Temporary Bridge Fell Out? Here’s What You Need to Do Immediately

in Van, TX
Temporary Bridge Fell Out? What You Need to Do Immediately
By Advanced Family Dentistry
By Advanced Family Dentistry

A dental bridge falling out can be an alarming experience, especially if you rely on it for daily activities like eating and speaking. Whether it’s a permanent fixture or a temporary bridge, knowing what steps to take is crucial for your dental health and peace of mind. In this blog, we’ll explore what happens if a temporary bridge falls out, why it might keep coming out, and the necessary actions to take if your dental bridge falls out. We’ll also address whether it’s an emergency and provide tips on how to care for your temporary bridge.

What Happens If a Temporary Bridge Falls Out?

A temporary bridge is designed to be a short-term solution while you wait for a permanent bridge to be fabricated. When it falls out, it can expose the underlying teeth and gums, which might be sensitive or vulnerable to damage. The immediate impact includes discomfort and difficulty in performing routine activities like chewing and speaking. You might also notice a change in your bite or the alignment of your teeth, which can be concerning.

A temporary bridge falling out isn’t just an inconvenience; it can lead to more significant issues if not addressed promptly. Exposed teeth can be at risk of decay or injury, and gaps left by the fallen bridge can cause your remaining teeth to shift. This situation emphasizes the importance of knowing the right steps to take to mitigate any adverse effects.

Why Does My Temporary Bridge Keep Coming Out?

Several factors can contribute to a temporary bridge repeatedly falling out. Understanding these can help prevent future incidents:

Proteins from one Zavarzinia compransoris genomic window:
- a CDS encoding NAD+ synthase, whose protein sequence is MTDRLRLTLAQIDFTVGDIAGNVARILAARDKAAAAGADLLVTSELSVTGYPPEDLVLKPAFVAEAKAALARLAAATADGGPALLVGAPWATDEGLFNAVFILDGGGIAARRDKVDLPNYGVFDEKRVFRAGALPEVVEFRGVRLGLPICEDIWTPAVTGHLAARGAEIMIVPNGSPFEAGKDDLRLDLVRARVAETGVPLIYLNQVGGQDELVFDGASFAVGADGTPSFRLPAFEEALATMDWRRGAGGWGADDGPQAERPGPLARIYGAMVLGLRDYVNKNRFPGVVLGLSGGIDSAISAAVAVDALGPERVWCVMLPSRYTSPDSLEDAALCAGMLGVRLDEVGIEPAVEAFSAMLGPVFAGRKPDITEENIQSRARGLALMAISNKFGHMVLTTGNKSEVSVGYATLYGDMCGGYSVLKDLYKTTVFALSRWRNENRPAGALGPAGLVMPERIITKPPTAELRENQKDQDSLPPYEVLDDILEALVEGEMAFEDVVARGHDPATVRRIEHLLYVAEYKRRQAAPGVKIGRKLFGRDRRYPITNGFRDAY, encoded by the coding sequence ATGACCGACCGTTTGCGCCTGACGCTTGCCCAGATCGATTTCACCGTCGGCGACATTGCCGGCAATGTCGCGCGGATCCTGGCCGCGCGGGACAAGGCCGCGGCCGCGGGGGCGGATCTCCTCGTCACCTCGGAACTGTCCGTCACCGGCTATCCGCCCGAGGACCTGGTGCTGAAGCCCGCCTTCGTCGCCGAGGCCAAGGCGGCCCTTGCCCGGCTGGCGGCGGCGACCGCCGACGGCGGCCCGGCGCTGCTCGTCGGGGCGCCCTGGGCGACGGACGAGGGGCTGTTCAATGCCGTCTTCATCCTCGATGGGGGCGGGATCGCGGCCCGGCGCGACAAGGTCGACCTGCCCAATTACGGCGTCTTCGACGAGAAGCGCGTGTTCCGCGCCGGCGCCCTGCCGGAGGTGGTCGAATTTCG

1. Improper Fit: If the bridge wasn’t fitted correctly initially, it might not adhere as securely as it should. Even slight misalignments can cause the bridge to loosen over time.
  2. Adhesive Failure: The adhesive used to fix the temporary bridge in place can weaken or fail, especially if it wasn’t applied properly or if it’s been exposed to excessive moisture.
  3. Dental Habits: Certain habits, like grinding your teeth (bruxism), chewing hard foods, or using your teeth as tools, can exert excessive pressure on the bridge, causing it to dislodge.
  4. Underlying Dental Issues: Conditions such as gum disease or decay in the supporting teeth can affect the stability of the bridge. These issues need to be addressed to ensure a secure fit.
  5. Normal Wear and Tear: Temporary bridges are not designed for long-term use. Over time, normal activities can wear them down, making them more likely to fall out.

Steps to Take If Your Dental Bridge Falls Out

If your dental bridge falls out, staying calm and acting swiftly can prevent further complications. Here are the steps you should follow:

1. Retrieve the Bridge:

Carefully locate and retrieve the fallen bridge to avoid losing it or damaging it further. Rinse it gently with water if it’s dirty, but do not try to clean it with any harsh chemicals or toothpaste.

2. Inspect the Area:

Look at the exposed area in your mouth. If there are any fragments left or if the underlying teeth are damaged, make a note of this for your dentist.

3. Protect the Exposed Teeth:

If possible, use dental wax or sugarless gum to cover any sharp edges or sensitive spots on the exposed teeth. This can help prevent discomfort and further damage.

4. Avoid Certain Foods:

Stick to soft foods and avoid chewing on the side where the bridge fell out. Hard, sticky, or chewy foods can cause more damage or pain.

5. Contact Your Dentist:

Call your dentist as soon as possible to schedule an appointment. Explain what happened and any discomfort you’re experiencing. They may offer advice on how to care for the area until you can see them.

6. Follow Professional Guidance:

Your dentist will likely provide instructions on how to care for your mouth and the bridge in the meantime. Follow these guidelines carefully to avoid complications.

    Is a Dental Bridge Falling Out an Emergency?

    Whether a dental bridge falling out is an dental emergency depends on several factors:

    • Pain and Discomfort: If you experience severe pain, bleeding, or significant discomfort, it should be treated as an emergency. Immediate attention can prevent further complications and provide relief.